An aggressive set of air quality proposals is coming to the Utah Legislature
An aggressive air quality bill is coming to Utah’s Capitol Hill next year. Sen. Kirk Cullimore, R-Sandy, announced Tuesday he plans to run legislation that could cut emissions in Utah by 50% by 2030.
“Personally, sometimes as a parent, I feel guilty sitting at a soccer game with my kids out there running around, and I'm having a hard time breathing just as a spectator and noticing those effects,” Cullimore said during a press conference Tuesday. “This is personal for everybody, and everybody has their stories and their reasons why air quality is important to them.”
He said air quality is both a health and economic issue.
“Both national and international media have recognized Utah for a world class economic growth and vitality,” he said. “But in those stories, it also mentions that our bad air quality could spoil those efforts. So we can't let this problem become our national or international reputation.”
Under the legislation, high polluting cars would pay higher motor vehicle registration fees to the state. The bill would also create a program to give financial assistance to low income Utahns to buy cleaner vehicles. Another Republican tried to start a similar program last year but the legislation was dead on arrival and did not receive a public hearing. That failed bill was estimated to cost the state $6.5 million in one-time funding.
Cullimore’s bill would also create new building standards to reduce emissions and implement a cap-and-trade system. Those programs would set a maximum level of emissions and allow companies to buy the ability to pollute more from companies that are polluting less than the state’s cap.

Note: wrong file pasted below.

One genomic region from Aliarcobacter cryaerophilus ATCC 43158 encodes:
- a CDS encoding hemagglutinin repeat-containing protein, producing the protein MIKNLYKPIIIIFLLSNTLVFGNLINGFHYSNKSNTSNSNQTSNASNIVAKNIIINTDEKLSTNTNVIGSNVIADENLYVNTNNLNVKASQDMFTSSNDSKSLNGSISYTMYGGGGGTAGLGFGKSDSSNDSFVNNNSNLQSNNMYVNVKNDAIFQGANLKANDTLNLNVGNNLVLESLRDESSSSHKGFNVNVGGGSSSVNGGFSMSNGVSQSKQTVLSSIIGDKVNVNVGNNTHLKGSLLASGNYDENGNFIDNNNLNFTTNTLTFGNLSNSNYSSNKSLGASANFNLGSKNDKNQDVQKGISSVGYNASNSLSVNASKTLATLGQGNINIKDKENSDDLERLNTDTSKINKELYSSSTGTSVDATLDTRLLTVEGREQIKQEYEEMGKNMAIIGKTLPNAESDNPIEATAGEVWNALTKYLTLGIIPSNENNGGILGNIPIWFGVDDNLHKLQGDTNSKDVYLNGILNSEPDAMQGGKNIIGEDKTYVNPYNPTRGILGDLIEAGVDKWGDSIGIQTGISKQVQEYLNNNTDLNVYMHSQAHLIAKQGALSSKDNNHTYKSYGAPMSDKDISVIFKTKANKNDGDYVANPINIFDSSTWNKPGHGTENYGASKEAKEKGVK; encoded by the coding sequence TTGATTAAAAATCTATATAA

But he cautioned the cap-and-trade system may be a hard sell in the Republican Legislature.
“The concern about cap and trade is just … this sounds like Green New Deal type stuff and those types of things that are more government mandate and oppressive type ideas,” he said. “The political reality is that cap and trade is happening. And if the state can help make use of that and make benefit of that, then let's find ways to do that and use it in a free market type way.”
Cullimore is a member of Senate leadership, which puts some weight behind the proposal. He added that he may not be able to get everything in the bill passed in the upcoming legislative session, “but if we can make incremental improvements, I think that's a big step.”
The legislation would also create an asthma fund that “holds polluters responsible for paying for medical expenses caused by pollution.” Cullimore said the money would come from “fees” created by the legislation but the details still needed to be worked out.
Isabella Errigo, a researcher and masters’ student at Brigham Young University, said a study she authored showed the dire consequences of bad air. The study, published in a peer-reviewed journal last year, found that on average Utahns lose two years from their life expectancy due to air quality.
“Not only does it affect literally every system in the human body, from our skin to our respiratory function to our mental cognition, but it also reduces lifespan by the average Utah by about two years,” she said. “That's just the general public. That's not even looking at our sensitive groups, such as our elderly or our young or are immunocompromised.”
Cullimore said the upcoming session is a unique opportunity to pass aggressive air quality legislation because the state is anticipating a lot of federal funding from the infrastructure package.
The General Session begins in mid-January.